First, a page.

Herdman was born in Dunedin. He studied at Otago Boys' High School, and then gained a law degree while working part-time. He was admitted to the bar in 1894, and established a practice in Naseby the following year. He also worked in Palmerston, where he joined the local Freemason lodge. He would retain his connection with the Freemasons over his career, eventually grand master of the Grand Lodge of New Zealand.
Herdman began a political career in Naseby, being elected mayor in 1898. He eventually decided to abandon this by moving to Wellington in 1902, but shortly after he arrived, he was invited to return and stand as a parliamentary candidate in Mount Ida, the Otago electorate which encompassed Naseby. In the 1902 election, Herdman ran on a strongly anti-government platform, harshly criticising the governing Liberal Party. He was elected, and joined the unorganised group of independents who opposed the Liberals. He did not, however, move back to Naseby, instead representing his seat as an absentee.
In the 1905 election, Herdman was defeated. In the 1908 election, he contested the seat of Wellington North, and was elected. The following year, William Massey organised the opposition into the Reform Party, which Herdman became part of.
One of Herdman's early concerns in Parliament was the reform of the public service. Herdman believed that the service was poorly organised and subject to political patronage, particularly under the government of Richard Seddon. In the 1911 election, the Reform Party won office as the Reform Government, and Herdman was able to push through his reform proposals — the Public Service Act of 1912 established uniform conditions of appointment and promotion, and established a supervisory commissioner.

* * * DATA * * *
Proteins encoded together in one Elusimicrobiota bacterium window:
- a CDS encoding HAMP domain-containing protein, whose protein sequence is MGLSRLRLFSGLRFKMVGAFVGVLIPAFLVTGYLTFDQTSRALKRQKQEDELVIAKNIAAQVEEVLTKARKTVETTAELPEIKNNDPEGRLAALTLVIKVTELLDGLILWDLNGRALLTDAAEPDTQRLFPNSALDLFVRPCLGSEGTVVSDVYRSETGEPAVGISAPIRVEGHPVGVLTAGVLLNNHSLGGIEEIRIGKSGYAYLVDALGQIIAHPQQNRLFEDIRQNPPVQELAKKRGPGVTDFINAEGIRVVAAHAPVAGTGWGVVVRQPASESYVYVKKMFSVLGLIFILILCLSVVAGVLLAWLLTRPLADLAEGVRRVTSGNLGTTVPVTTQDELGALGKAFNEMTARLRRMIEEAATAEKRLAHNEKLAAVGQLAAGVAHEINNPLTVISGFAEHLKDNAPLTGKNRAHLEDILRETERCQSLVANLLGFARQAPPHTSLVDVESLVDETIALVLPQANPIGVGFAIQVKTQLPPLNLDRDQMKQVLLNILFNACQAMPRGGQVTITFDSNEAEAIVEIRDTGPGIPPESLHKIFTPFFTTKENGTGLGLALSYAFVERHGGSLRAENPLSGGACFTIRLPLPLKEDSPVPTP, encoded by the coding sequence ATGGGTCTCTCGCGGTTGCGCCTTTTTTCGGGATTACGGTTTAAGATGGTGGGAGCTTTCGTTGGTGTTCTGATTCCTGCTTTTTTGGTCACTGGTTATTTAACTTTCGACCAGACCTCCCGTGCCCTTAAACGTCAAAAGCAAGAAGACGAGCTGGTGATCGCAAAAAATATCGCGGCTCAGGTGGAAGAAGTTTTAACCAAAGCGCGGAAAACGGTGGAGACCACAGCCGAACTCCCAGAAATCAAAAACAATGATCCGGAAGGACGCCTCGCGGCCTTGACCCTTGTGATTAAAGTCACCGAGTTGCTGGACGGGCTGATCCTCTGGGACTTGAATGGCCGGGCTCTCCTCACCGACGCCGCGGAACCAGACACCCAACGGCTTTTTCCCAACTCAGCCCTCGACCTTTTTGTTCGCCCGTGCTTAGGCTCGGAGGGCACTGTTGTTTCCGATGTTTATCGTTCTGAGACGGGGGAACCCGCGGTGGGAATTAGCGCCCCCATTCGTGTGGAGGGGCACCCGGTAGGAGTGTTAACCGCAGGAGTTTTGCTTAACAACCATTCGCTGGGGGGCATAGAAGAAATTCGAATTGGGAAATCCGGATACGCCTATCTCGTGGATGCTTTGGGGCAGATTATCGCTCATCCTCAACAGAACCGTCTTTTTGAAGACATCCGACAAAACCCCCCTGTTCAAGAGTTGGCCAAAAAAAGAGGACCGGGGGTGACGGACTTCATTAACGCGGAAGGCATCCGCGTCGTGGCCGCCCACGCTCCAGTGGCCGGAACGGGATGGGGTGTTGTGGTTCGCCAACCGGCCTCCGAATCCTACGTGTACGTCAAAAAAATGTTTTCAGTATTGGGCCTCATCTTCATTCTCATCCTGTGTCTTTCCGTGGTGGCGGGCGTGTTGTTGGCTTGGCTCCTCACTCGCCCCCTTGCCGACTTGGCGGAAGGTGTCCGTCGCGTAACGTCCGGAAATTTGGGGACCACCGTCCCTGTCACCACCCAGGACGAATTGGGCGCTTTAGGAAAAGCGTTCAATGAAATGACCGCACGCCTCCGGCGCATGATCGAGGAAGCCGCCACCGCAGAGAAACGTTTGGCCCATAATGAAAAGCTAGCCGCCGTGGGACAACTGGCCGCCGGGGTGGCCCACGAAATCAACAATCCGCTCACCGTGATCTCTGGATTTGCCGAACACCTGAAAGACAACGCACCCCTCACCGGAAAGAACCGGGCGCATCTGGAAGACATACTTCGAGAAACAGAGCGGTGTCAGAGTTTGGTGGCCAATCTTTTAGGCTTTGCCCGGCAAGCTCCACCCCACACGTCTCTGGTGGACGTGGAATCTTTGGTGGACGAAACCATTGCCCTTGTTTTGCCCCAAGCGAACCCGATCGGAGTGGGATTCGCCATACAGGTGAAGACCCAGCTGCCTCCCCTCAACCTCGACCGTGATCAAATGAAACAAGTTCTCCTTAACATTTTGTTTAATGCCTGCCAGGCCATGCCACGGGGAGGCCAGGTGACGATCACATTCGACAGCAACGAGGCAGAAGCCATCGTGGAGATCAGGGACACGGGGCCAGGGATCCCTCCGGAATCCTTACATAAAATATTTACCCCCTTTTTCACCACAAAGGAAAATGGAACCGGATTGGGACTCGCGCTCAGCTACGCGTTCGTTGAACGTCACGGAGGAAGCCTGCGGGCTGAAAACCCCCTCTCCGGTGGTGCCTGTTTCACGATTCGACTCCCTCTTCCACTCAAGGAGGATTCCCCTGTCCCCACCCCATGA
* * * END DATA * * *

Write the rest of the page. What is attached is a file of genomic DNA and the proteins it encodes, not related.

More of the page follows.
In Cabinet, Herdman served as Attorney-General (10 July 1912 – 4 February 1918), Minister of Justice (10 July 1912 – 12 August 1915), and Minister of Stamp Duties (13 July 1912 – 12 August 1915). In these roles, he gained a reputation as a hard-liner, being described by a contemporary as "ready to employ force ruthlessly for the purpose of upholding law and order". Herdman is believed to have had a major role in the suppression of the Waihi miners' strike, and of the waterfront strike the following year. Both were criticised by many left-wing groups as heavy-handed and repressive, but were defended by the government as necessary steps to preserve order. During World War I, Herdman supported strong measures against anyone protesting New Zealand's participation. As Minister responsible for Police, Herdman also responded harshly to attempts by police officers to form a union, prohibiting the move and attempting to drive the instigators out of the force.
In addition to his political ambitions, Herdman was also interested in becoming a judge of the (original) Supreme Court. As Attorney-General, he had powers to appoint judges, and in 1918, when a position became vacant, he appointed himself. This move was criticised by many as self-interested, especially as Herdman's career as a lawyer had not been particularly distinguished. He served as a judge both in Christchurch and Auckland, and briefly acted as Chief Justice in 1929.
In 1935, he resigned from his judicial position to seek re-election to Parliament, contesting the Auckland seat of Parnell. He was officially an independent, although he had close links to the Democrat Party. He was unsuccessful, and subsequently retired to the Lake Okataina area. He died in Rotorua on 13 June 1953.